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Manet and his Olympia

"The tone of the flesh is dirty, the modeling is, we are sorry to say, there is nothing but the desire to attract attention at all costs." This review by Théophile Gautier in the Moniteur Universel of June 24, 1865 settled the account, or so he thought, of the Olympia that Edouard Manet presented at the Salon the same year.

Camille Pissarro Bazincourt, effet de neige. Coucher du soleil, 1892, Huile sur toile, 32 x 41 cm, Hasso Platner Collection / Sammlung Hasso Plattner
Edouard Manet. Olympia. 1865. Musée d'Orsay.© Musée d’Orsay, Dist. RMN-Grand Palais / Patrice Schmidt

Edouard Manet painted his Olympia in 1863. Despite the strong references to the Venus of Urbino that Manet had copied in Italy in 1853, the painting caused a resounding scandal, even more than the "Déjeuner sur l'herbe" rejected by the jury of the Salon of 1863.

Georgette Agutte. Bord de Seine à l'Automne. Vers 1890. Musée de Grenoble.
Titien. Vénus d'Urbin. 1538. Galerie des Offices Florence.

The pose is similar, the gaze turned towards the spectator, with modesty in Titian, directly in Manet, which was immediately perceived as the provocation of a prostitute, even if she was a luxury one. The dog, symbol of fidelity, is replaced by a black cat with shining eyes which evokes lechery. The servants busying themselves at the background of Titian's canvas give way in Manet to a black maid carrying a bouquet wrapped in crumpled paper.

Théophile Gautier continues: "... and what about the negress... and the cat that leaves the imprint of its muddy paws on the bed."

The two women only wear a bracelet, with the added bonus of a choker for Olympia.

Same languid pose, but this time with eyes closed for the painting by Gorgione, painted in 1510, which is said to have been completed by Titian, who was his student.

Georgette Agutte. Le Café dans le jardin. Musée de Grenoble.
Vénus endormie. Gorgione - Titien. Vers 1510. Gemäldegalerie Alte Meister. Dreden

When you look closely at these women, you can't help wondering about the role assigned to their left hand... if the aim of the artists was only to hide their sex, why would the fingers of the Venuses be folded down, evoking something quite different? The softest one is likely the one painted by Manet...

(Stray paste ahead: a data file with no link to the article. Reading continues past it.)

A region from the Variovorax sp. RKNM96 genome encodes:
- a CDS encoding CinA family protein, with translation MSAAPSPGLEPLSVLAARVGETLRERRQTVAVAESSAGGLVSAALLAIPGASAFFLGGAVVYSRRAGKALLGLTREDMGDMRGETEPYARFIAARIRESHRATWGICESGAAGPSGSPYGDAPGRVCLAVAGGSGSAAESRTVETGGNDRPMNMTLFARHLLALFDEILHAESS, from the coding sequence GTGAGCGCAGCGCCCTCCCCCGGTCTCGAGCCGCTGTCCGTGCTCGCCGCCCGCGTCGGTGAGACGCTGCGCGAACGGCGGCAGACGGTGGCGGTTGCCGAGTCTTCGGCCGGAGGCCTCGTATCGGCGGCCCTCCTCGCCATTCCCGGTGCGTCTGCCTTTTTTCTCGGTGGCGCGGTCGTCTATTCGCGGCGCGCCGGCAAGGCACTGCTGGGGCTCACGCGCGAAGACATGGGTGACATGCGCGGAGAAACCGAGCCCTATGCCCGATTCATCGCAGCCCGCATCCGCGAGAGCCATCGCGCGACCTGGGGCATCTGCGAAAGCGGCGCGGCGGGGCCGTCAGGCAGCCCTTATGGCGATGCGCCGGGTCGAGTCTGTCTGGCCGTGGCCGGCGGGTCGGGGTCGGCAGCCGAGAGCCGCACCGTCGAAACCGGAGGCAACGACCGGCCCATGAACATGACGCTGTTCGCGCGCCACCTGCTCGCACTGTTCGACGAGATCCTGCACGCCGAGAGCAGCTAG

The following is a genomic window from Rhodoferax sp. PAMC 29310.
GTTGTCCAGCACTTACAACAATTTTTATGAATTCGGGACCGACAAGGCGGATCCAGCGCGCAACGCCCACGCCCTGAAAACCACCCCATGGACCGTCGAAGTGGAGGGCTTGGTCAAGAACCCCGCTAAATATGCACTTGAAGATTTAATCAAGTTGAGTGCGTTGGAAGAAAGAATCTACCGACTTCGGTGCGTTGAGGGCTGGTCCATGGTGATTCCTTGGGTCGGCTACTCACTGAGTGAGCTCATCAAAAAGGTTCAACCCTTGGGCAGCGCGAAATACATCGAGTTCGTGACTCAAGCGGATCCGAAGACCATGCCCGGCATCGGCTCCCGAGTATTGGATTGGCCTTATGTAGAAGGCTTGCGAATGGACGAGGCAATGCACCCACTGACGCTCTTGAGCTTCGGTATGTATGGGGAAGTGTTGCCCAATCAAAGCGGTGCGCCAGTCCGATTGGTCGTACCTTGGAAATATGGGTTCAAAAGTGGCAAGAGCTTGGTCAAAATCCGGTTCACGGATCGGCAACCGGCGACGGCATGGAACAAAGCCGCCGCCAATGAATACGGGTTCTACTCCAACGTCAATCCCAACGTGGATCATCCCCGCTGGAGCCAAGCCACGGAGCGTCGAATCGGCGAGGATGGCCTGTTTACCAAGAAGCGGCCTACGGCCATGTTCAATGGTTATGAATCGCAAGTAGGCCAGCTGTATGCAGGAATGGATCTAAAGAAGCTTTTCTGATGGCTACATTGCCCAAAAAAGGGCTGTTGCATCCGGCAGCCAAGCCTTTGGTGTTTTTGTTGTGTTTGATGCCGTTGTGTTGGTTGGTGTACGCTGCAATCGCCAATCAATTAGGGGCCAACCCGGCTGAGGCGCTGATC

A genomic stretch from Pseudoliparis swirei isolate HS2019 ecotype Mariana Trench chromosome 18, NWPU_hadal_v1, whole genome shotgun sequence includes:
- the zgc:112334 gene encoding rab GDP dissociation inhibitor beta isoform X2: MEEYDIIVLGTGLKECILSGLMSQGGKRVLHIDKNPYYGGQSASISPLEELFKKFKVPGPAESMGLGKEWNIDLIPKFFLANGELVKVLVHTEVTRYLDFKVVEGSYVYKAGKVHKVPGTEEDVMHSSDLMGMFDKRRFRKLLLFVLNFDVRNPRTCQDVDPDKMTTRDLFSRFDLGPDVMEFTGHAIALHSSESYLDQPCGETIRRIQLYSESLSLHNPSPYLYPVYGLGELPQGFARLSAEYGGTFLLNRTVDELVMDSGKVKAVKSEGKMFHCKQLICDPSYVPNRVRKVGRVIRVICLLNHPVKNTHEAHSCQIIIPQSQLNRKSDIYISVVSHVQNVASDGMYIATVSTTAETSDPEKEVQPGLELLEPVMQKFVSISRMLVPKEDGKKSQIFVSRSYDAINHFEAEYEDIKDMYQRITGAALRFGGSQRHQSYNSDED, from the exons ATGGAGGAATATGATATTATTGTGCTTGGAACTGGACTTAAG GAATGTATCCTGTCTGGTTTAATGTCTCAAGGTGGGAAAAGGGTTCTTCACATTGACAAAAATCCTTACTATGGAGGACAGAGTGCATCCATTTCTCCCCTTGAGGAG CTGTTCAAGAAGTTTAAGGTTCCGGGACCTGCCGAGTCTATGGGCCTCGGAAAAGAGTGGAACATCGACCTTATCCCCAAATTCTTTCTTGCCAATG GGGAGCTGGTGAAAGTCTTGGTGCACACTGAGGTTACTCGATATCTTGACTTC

Manet's Olympia, which some in the Salon audience tried to break through with an umbrella, nevertheless found some defenders, and not the least. Thus, Emile Zola, wrote in the review of the 19th century, January 1, 1867:

"I said masterpiece, and I do not withdraw the word. I claim that this canvas is truly the flesh and blood of the painter, and that he will never do it again. It is the full expression of his temperament; it contains it entirely and only contains it. It will remain as the characteristic work of his talent, as the highest mark of his power, as the measure of his strength.

I read in it the personality of Édouard Manet, and when I analyzed the artist himself, I only had before my eyes this canvas which contains all the others."

In 1890, 7 years after Manet's death, Claude Monet launched a subscription to buy the Olympia from Suzanne Leenhoff, his widow, who asked for 20,000 francs. After many adventures, the painting entered the Musée du Luxembourg, then the Louvre, the Jeu de Paume and finally, in 1986, the Musée d'Orsay, where it is currently located.

In his art history lectures, Fabrice Roy combines the past with the present, in a poetic and playful evocation of the French 19th century...


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